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Questions raised by Nova Scotia’s go-slow approach to economic recovery

May 21, 2020
By Michael MacDonald/The Canadian Press

Photo: ArtistGNDphotography/Getty Images

Nova Scotia was the last province in Canada to report cases of COVID-19, and it now has the dubious distinction of being one of the last jurisdictions to present a formal plan for reopening its economy.

As health authorities reported one new death linked to the virus and one newly confirmed infection on Wednesday, the province’s chief medical officer of health made it clear he would not waver from his cautious, go-slow approach.

“We understand that there are significant impacts from our public health measures (on the economy),” Dr. Robert Strang told a news conference in Halifax, where he sat more than two metres from Premier Stephen McNeil.

“But all you have to do is look around the world at other countries, like Germany, which opened up much more aggressively. They have had to step back and re-tighten things down.”

Federal guidelines

Strang has said the province is following federal health guidelines and he has stressed that the number of new COVID-19 cases caused by community transmission must drop to few or no cases for at least two weeks — ideally 28 days — before an economic recovery plan is implemented.

The province’s latest COVID-19 fatality was reported at the Northwood long-term care facility in Halifax, which is the scene of the province’s worst outbreak. A total of 57 people in Nova Scotia have died from the virus — 51 of them at Northwood.

As of Thursday, Nova Scotia had 1,045 confirmed cases of the infectious illness, with 956 people recovered and eight still in hospital, four of them in intensive care.

In terms of deaths and infections, Nova Scotia’s numbers are worse than those reported in Saskatchewan, Manitoba and all of the other Atlantic provinces.

Consultations with business, labour

Meanwhile, the province is conducting consultations with business and labour leaders, who have been told that a wider reopening of the economy won’t happen until early next month — at the earliest.

Kevin Quigley, director of the Halifax-based MacEachen Institute for Public Policy and Governance, said the Nova Scotia government has done a good job of earning public trust by demonstrating openness, knowledge and concern about the risks the province is facing.

However, the Dalhousie University professor said he’s at a loss to explain why a plan for economic recovery has yet to be released.

“I still wonder why the other provinces have felt it’s important to issue plans with milestones,” Quigley said in an interview Wednesday.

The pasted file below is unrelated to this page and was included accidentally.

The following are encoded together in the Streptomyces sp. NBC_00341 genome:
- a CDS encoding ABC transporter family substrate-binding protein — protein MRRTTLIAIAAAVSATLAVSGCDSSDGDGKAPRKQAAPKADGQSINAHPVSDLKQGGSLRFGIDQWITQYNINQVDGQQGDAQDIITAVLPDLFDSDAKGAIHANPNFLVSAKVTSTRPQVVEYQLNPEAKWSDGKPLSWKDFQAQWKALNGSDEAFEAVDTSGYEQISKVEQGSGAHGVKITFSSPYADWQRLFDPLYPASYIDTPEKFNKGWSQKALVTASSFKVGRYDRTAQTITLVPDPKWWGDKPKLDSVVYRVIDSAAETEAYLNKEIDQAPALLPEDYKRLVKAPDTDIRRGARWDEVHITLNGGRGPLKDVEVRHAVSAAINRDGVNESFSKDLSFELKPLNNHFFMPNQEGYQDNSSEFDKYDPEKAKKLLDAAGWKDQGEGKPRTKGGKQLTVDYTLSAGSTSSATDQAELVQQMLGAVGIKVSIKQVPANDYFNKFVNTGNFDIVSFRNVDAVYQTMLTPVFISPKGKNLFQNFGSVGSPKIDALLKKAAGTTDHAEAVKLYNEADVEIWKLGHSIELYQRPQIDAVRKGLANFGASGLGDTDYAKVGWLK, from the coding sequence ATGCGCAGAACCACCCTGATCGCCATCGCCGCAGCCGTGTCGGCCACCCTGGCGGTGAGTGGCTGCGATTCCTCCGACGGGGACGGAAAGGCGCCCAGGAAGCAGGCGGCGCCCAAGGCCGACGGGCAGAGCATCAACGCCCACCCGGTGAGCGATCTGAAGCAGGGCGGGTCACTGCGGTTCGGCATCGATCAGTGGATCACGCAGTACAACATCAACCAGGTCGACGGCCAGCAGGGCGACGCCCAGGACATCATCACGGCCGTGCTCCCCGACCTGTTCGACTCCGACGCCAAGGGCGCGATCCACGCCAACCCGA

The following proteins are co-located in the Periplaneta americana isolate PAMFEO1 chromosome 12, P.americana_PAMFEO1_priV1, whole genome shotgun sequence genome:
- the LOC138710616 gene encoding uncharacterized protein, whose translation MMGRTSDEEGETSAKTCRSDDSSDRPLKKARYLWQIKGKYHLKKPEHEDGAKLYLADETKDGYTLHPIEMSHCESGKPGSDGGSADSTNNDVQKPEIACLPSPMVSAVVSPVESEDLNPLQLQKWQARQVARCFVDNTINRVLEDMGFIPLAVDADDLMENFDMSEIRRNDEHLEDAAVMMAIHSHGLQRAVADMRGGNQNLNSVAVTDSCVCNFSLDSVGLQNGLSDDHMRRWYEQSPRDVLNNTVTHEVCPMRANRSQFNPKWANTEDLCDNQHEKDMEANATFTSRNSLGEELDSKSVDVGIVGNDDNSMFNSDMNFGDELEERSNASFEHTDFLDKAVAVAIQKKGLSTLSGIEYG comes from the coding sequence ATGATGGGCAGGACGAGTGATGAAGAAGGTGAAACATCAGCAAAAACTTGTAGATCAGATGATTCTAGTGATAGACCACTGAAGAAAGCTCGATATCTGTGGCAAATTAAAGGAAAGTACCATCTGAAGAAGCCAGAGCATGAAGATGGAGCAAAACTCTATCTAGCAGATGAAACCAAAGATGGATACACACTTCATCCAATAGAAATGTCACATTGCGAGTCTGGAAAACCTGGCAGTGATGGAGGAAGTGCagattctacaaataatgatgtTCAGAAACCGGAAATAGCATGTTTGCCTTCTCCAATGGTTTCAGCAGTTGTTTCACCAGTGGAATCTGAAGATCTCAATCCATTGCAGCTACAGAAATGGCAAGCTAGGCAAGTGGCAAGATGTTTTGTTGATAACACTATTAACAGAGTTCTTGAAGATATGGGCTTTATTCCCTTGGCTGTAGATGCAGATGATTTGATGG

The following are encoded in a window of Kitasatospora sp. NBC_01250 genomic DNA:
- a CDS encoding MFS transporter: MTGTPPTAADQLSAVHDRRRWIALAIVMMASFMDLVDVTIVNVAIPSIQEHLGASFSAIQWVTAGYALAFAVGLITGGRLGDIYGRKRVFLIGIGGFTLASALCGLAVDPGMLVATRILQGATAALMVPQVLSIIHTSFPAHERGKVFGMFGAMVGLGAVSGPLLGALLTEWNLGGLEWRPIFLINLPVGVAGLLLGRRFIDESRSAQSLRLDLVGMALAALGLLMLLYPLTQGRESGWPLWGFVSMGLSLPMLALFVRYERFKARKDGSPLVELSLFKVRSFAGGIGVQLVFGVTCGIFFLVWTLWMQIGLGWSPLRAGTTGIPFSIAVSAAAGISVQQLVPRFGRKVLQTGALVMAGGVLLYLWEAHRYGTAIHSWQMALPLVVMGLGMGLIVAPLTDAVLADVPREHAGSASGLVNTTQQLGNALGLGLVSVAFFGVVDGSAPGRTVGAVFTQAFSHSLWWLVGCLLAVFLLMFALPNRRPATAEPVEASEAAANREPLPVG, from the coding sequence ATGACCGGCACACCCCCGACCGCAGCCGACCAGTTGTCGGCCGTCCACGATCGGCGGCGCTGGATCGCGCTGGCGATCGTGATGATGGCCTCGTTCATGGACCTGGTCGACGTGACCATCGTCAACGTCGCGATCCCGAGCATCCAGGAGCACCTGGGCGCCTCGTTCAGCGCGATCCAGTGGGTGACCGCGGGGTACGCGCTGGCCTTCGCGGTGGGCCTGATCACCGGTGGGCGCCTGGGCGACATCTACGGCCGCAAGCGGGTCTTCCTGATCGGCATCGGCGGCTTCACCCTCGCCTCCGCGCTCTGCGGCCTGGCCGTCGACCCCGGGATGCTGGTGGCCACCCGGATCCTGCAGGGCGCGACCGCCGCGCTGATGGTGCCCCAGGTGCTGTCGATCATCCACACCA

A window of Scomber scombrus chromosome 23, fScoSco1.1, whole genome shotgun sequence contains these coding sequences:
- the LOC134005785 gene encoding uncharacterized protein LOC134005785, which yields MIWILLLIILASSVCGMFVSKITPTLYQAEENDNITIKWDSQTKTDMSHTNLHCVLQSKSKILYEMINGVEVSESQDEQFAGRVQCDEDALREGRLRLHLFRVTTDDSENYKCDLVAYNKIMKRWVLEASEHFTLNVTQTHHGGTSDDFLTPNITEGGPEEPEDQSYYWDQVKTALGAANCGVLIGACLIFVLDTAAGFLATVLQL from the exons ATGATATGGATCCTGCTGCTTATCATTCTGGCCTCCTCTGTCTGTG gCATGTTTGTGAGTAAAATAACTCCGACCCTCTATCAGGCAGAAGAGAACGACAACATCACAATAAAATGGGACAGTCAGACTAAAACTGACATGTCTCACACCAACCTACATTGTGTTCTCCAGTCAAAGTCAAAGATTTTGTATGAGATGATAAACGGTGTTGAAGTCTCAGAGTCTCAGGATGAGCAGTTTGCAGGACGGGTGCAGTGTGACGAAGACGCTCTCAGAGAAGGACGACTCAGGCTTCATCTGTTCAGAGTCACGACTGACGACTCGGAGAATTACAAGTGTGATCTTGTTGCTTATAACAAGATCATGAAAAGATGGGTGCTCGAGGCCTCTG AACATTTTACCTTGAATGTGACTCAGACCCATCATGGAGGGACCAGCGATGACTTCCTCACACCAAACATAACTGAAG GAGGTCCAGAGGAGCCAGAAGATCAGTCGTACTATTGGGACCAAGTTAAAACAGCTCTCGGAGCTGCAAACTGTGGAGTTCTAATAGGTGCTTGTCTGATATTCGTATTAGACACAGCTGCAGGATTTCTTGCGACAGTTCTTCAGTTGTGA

“Why isn’t there a road map for this, and what are the performance metrics? The other provinces seem to be doing that.”

The premier said his government wants to make sure businesses across the province are ready to get back to work as soon as Strang says it is safe to do so.

“The day that we are confident enough to open the economy, businesses in this province should be ready to start on Day 1,” he said. “We’re working as hard as we can to ensure that once we see this virus has been flattened, that those sectors are ready to open.”

Rationale, reasonable approach

Dr. Susan Kirkland, head of Dalhousie’s Department of Community Health and Epidemiology, said Strang’s approach has been rational and reasonable.

“Nova Scotia was one of the last provinces to have cases — and we’ve had quite a number over the course of this first wave — and I think that’s it’s quite prudent to ensure that we have our cases under control before we start to open the economy widely,” said Kirkland, a member of the federal COVID-19 immunity task force.

“The challenge is that if we open up too quickly, we will just be back in the same state we were, and then we go back into lockdown and that doesn’t help the economy.”

“A very slow, very phased approach is actually the most appropriate approach.”

She pointed to Quebec, which moved quickly to open its economy, but had to roll back certain measures, including a plan to reopen schools.

“It’s a very tough call,” Kirkland said.

“In smaller places (like Nova Scotia) we’re less equipped to deal with a massive surge.”

Nova Scotia was the last province to report cases of COVID-19 on March 15, and the provincial government declared a state of emergency on March 22.

However, parks and trails have been open for several weeks, and on Friday the government introduced a “family bubble” policy, allowing two households to come together without physical distancing.

Public beaches reopened Saturday, along with many outdoor activities, with the proviso that social distancing and hygiene be maintained.

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